A surreal evening with Buckethead

Sensory overload at the Jefferson Theatre

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Music, like other forms of art, deals with expression. Artists manipulate sound and prose in an attempt to communicate the ineffable, and listeners relate to music that resonates with them. Music helps people understand their feelings or forget about them entirely. This is what gives artists the unique ability of letting their expression speak on the behalf of others, especially when others cannot express themselves as readily. This is why Buckethead is something of an enigma.

After 45 minutes of ominous lights cutting through artificial fog with obscure, foreign soundbites reverberating throughout the theatre, the man himself emerged from the shadows. Towering over the audience at 6 feet 6 inches, Buckethead calmly walked on stage, picked up his guitar, and started playing. He did not say a single word the entire performance and only took a few short breaks due to his heart arrhythmia. Otherwise, he was relentless, and the crowd clung to his every movement.

Buckethead is largely regarded as one of the most technically-proficient guitar players in the world. Since venturing into music in 1987, Buckethead has recorded 305 studio albums and more than 50 collaborative albums, with genres ranging from funk to metal and avant-garde. He has even been voted No. 8 on Guitar and One magazine’s list of the "Top 10 Greatest Guitar Shredders of All Time." Few recordings exist of Buckethead speaking, and there are even fewer photos of him without his blank, expressionless white mask. He wears a KFC bucket on his head as a hat, and his artistic coming-of-age story is shrouded in Disney mythology and a reverence for Michael Jordan.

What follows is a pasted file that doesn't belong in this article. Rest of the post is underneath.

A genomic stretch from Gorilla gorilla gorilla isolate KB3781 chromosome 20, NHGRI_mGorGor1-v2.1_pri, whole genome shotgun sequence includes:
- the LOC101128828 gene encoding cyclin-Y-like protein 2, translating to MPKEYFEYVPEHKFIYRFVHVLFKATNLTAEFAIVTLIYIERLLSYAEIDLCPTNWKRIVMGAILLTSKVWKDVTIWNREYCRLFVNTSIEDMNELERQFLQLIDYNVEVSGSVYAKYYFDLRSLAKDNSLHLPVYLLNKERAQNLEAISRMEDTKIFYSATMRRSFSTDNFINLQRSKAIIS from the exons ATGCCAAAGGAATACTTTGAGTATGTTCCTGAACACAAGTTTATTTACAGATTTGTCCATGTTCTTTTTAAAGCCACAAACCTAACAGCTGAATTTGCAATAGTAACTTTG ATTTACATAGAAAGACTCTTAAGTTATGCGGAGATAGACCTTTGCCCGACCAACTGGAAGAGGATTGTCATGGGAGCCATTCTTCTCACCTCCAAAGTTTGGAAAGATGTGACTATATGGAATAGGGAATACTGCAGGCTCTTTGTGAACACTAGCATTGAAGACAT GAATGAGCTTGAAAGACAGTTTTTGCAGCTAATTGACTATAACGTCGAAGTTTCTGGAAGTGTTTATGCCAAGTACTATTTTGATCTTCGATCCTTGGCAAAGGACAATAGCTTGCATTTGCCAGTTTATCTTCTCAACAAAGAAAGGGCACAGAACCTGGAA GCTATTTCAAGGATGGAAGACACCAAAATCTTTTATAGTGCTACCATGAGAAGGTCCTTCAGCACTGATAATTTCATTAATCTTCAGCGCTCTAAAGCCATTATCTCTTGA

Buckethead opened the set with a rendition of his popular song “Big Sur Moon” before diving head-first into an endless barrage of heavily distorted riffs and solos. Unlike most ultra-technical disciples of Steve Vai, Buckethead is capable of adding emotional nuance to his playing — it’s not simply scales played at the speed of light. Twenty minutes into the set, however, Buckethead exchanged his guitar for a pair of nunchucks and proceeded to channel his inner Bruce Lee to what appeared to be the soundtrack of a mid-1990s B-class Sci-Fi movie. Once the routine finished, Buckethead seamlessly picked up his guitar and continued as if nothing had happened.

After a few more face-melting licks, Buckethead once more placed his guitar aside. The lights dimmed abruptly and an eerie remix of old Disney movie music started playing. This time, rather than nunchucks, Buckethead re-emerged from behind his amplifier stack with a large bag. Five minutes later, I was clutching a Star Wars miniature in complete shock and awe. Others around me were gripping chess sets and coloring books. All I understood was that everyone was having a great time.

What made this show incredible was its sheer novelty and genuine abstraction. Nothing flowed, everything was incongruous, yet it all made perfect sense. I scoured my mind fastidiously in an attempt to find the thread that unified Buckethead to a particular style, scene, group, fellow musician or to the outside world in general. But it was all in vain.

A Buckethead show will not remind you of anything. With no additional musicians or gear on stage, it is presence and skill that fill the space. No 10-minute solo is self-indulgent — no giant metal rooster perched on stage is kitsch. Entering the venue is like stepping into a parallel universe where the absurd becomes commonplace and no one can seem to get enough. 

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